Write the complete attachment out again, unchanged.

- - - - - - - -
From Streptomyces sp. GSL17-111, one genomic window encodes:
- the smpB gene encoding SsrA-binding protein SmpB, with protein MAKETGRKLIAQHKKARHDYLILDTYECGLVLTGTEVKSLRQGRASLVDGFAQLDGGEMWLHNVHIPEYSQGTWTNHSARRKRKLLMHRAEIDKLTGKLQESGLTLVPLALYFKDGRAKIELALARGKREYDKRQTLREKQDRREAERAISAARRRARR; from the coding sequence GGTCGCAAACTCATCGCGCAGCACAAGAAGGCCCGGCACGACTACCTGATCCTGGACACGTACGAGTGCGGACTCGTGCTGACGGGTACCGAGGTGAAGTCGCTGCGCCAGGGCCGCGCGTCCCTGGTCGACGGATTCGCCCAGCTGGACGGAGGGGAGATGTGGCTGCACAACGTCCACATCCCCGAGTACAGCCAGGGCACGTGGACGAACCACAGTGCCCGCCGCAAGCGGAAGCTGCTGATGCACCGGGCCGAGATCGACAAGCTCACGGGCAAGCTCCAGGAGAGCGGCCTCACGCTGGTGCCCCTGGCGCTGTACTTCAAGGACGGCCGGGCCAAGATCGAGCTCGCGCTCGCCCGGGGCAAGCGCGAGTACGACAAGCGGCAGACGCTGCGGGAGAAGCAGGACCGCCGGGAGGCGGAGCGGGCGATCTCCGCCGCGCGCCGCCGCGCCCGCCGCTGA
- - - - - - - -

From Streptomyces sp. GSL17-111, one genomic window encodes:
- the smpB gene encoding SsrA-binding protein SmpB, with protein MAKETGRKLIAQHKKARHDYLILDTYECGLVLTGTEVKSLRQGRASLVDGFAQLDGGEMWLHNVHIPEYSQGTWTNHSARRKRKLLMHRAEIDKLTGKLQESGLTLVPLALYFKDGRAKIELALARGKREYDKRQTLREKQDRREAERAISAARRRARR; from the coding sequence GGTCGCAAACTCATCGCGCAGCACAAGAAGGCCCGGCACGACTACCTGATCCTGGACACGTACGAGTGCGGACTCGTGCTGACGGGTACCGAGGTGAAGTCGCTGCGCCAGGGCCGCGCGTCCCTGGTCGACGGATTCGCCCAGCTGGACGGAGGGGAGATGTGGCTGCACAACGTCCACATCCCCGAGTACAGCCAGGGCACGTGGACGAACCACAGTGCCCGCCGCAAGCGGAAGCTGCTGATGCACCGGGCCGAGATCGACAAGCTCACGGGCAAGCTCCAGGAGAGCGGCCTCACGCTGGTGCCCCTGGCGCTGTACTTCAAGGACGGCCGGGCCAAGATCGAGCTCGCGCTCGCCCGGGGCAAGCGCGAGTACGACAAGCGGCAGACGCTGCGGGAGAAGCAGGACCGCCGGGAGGCGGAGCGGGCGATCTCCGCCGCGCGCCGCCGCGCCCGCCGCTGA